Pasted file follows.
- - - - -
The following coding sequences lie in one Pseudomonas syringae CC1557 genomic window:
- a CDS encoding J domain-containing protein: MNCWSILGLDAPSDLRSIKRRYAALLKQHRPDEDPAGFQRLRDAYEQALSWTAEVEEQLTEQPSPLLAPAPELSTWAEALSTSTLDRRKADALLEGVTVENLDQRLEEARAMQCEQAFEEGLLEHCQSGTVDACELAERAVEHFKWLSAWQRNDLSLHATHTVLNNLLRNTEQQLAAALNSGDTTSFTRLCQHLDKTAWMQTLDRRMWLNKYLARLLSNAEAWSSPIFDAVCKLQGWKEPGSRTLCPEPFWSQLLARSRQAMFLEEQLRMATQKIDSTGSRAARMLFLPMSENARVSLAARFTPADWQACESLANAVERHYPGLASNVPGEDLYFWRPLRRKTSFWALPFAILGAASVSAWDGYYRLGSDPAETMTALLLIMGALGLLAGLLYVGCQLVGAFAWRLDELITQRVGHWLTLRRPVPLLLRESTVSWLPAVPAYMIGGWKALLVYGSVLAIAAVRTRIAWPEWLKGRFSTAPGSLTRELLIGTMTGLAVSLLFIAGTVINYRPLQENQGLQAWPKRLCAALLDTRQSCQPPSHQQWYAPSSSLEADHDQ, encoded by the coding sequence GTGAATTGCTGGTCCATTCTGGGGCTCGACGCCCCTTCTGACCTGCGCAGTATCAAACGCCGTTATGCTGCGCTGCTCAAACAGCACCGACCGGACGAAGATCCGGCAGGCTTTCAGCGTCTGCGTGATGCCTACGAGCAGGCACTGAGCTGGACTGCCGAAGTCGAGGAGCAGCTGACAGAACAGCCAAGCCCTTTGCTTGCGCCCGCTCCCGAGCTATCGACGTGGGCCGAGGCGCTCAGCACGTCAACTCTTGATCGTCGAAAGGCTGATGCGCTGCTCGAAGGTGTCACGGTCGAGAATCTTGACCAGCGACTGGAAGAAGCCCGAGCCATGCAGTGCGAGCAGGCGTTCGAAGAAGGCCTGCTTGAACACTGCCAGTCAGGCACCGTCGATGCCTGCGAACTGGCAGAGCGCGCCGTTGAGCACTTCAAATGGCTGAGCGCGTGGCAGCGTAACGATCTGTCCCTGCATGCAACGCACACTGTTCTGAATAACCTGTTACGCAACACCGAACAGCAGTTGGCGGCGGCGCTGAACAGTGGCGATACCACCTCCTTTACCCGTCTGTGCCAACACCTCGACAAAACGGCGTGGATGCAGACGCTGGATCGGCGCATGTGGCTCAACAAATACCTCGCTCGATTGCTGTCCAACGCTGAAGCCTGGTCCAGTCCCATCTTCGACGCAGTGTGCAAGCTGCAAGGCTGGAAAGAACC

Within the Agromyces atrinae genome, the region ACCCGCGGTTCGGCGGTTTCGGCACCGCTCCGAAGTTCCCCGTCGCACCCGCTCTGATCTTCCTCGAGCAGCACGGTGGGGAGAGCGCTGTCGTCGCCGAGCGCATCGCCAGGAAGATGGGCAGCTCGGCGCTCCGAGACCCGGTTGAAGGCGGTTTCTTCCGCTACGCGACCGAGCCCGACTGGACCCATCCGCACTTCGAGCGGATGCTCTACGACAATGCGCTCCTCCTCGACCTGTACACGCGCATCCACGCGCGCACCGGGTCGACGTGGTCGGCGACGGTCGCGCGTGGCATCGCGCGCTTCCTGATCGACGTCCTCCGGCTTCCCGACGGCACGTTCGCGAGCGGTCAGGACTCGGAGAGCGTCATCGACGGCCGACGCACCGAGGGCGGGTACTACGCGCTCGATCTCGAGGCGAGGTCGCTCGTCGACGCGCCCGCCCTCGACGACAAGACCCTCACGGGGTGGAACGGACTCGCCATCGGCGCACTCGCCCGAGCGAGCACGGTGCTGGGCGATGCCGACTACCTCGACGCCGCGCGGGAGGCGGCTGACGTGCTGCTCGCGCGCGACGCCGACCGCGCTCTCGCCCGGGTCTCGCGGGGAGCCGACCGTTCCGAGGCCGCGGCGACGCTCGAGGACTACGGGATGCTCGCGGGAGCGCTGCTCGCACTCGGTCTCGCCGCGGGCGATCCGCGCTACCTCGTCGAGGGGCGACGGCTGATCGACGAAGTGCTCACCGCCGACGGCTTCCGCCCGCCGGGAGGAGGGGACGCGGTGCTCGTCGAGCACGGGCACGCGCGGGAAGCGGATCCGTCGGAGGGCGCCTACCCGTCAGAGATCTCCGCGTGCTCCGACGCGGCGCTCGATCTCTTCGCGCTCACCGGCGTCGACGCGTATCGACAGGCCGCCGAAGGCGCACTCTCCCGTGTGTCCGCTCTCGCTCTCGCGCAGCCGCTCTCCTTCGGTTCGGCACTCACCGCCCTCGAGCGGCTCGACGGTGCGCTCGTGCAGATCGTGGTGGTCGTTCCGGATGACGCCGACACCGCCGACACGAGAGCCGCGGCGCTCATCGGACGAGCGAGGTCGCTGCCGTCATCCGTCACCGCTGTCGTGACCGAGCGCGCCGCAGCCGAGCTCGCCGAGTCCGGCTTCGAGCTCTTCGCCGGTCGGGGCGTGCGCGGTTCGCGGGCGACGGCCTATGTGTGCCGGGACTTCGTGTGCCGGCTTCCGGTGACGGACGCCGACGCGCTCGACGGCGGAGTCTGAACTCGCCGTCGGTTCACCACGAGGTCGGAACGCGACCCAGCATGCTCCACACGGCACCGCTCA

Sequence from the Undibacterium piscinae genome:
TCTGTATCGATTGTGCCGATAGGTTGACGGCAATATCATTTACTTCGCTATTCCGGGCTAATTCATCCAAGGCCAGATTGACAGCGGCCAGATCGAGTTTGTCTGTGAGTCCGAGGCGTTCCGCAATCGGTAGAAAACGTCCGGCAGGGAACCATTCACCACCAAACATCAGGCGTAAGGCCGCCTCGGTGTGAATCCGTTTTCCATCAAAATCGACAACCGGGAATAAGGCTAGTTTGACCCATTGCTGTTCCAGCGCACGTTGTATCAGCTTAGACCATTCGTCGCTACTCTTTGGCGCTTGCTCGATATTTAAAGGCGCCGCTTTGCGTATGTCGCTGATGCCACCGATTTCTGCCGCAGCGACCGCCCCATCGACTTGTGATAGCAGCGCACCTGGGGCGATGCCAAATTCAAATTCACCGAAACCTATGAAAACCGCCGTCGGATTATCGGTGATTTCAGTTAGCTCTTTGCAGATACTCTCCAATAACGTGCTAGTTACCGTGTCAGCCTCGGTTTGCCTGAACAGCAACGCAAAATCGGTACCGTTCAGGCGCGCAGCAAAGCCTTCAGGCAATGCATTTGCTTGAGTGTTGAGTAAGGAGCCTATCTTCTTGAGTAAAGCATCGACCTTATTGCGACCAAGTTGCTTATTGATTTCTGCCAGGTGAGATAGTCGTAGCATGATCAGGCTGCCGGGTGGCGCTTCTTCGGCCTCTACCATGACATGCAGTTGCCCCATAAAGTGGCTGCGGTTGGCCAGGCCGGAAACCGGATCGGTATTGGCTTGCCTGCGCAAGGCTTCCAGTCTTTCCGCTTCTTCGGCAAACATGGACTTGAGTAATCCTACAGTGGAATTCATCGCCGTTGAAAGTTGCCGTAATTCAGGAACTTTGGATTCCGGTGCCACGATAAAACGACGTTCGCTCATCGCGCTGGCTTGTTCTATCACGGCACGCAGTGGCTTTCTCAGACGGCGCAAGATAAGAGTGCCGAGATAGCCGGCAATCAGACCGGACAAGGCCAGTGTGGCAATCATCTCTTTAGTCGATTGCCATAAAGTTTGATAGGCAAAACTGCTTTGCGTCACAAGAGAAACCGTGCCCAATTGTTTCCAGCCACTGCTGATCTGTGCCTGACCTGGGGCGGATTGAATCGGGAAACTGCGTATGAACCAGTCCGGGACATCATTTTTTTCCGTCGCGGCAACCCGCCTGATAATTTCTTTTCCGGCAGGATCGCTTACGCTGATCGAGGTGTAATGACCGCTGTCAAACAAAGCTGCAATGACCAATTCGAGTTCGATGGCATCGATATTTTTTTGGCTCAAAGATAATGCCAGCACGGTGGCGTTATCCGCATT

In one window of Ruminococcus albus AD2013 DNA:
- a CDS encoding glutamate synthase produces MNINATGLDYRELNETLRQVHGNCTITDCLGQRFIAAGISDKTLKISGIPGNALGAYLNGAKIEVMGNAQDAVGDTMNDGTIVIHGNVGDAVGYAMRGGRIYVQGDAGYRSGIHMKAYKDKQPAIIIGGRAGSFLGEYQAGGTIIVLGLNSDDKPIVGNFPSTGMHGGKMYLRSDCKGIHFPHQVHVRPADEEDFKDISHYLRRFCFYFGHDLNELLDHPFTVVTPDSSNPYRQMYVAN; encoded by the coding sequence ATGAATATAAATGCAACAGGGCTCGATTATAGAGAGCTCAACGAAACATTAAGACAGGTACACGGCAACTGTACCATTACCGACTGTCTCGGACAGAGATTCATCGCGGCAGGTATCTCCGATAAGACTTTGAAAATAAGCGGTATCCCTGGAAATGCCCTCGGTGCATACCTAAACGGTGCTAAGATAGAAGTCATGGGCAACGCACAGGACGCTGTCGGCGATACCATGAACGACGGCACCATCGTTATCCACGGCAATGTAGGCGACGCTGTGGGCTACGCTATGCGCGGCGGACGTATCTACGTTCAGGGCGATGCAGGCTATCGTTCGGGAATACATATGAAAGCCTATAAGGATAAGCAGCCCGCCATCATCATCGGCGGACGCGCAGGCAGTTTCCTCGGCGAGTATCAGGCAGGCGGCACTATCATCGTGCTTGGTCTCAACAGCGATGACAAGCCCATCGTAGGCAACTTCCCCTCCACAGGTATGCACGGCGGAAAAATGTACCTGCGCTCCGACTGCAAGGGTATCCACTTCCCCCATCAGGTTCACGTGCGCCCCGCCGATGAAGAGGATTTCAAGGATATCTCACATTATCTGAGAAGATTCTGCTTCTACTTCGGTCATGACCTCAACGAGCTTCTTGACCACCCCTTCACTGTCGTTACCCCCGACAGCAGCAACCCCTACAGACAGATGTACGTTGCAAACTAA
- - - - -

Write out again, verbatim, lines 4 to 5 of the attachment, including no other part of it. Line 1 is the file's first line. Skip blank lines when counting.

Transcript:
Sequence from the Undibacterium piscinae genome:
TCTGTATCGATTGTGCCGATAGGTTGACGGCAATATCATTTACTTCGCTATTCCGGGCTAATTCATCCAAGGCCAGATTGACAGCGGCCAGATCGAGTTTGTCTGTGAGTCCGAGGCGTTCCGCAATCGGTAGAAAACGTCCGGCAGGGAACCATTCACCACCAAACATCAGGCGTAAGGCCGCCTCGGTGTGAATCCGTTTTCCATCAAAATCGACAACCGGGAATAAGGCTAGTTTGACCCATTGCTGTTCCAGCGCACGTTGTATCAGCTTAGACCATTCGTCGCTACTCTTTGGCGCTTGCTCGATATTTAAAGGCGCCGCTTTGCGTATGTCGCTGATGCCACCGATTTCTGCCGCAGCGACCGCCCCATCGACTTGTGATAGCAGCGCACCTGGGGCGATGCCAAATTCAAATTCACCGAAACCTATGAAAACCGCCGTCGGATTATCGGTGATTTCAGTTAGCTCTTTGCAGATACTCTCCAATAACGTGCTAGTTACCGTGTCAGCCTCGGTTTGCCTGAACAGCAACGCAAAATCGGTACCGTTCAGGCGCGCAGCAAAGCCTTCAGGCAATGCATTTGCTTGAGTGTTGAGTAAGGAGCCTATCTTCTTGAGTAAAGCATCGACCTTATTGCGACCAAGTTGCTTATTGATTTCTGCCAGGTGAGATAGTCGTAGCATGATCAGGCTGCCGGGTGGCGCTTCTTCGGCCTCTACCATGACATGCAGTTGCCCCATAAAGTGGCTGCGGTTGGCCAGGCCGGAAACCGGATCGGTATTGGCTTGCCTGCGCAAGGCTTCCAGTCTTTCCGCTTCTTCGGCAAACATGGACTTGAGTAATCCTACAGTGGAATTCATCGCCGTTGAAAGTTGCCGTAATTCAGGAACTTTGGATTCCGGTGCCACGATAAAACGACGTTCGCTCATCGCGCTGGCTTGTTCTATCACGGCACGCAGTGGCTTTCTCAGACGGCGCAAGATAAGAGTGCCGAGATAGCCGGCAATCAGACCGGACAAGGCCAGTGTGGCAATCATCTCTTTAGTCGATTGCCATAAAGTTTGATAGGCAAAACTGCTTTGCGTCACAAGAGAAACCGTGCCCAATTGTTTCCAGCCACTGCTGATCTGTGCCTGACCTGGGGCGGATTGAATCGGGAAACTGCGTATGAACCAGTCCGGGACATCATTTTTTTCCGTCGCGGCAACCCGCCTGATAATTTCTTTTCCGGCAGGATCGCTTACGCTGATCGAGGTGTAATGACCGCTGTCAAACAAAGCTGCAATGACCAATTCGAGTTCGATGGCATCGATATTTTTTTGGCTCAAAGATAATGCCAGCACGGTGGCGTTATCCGCATT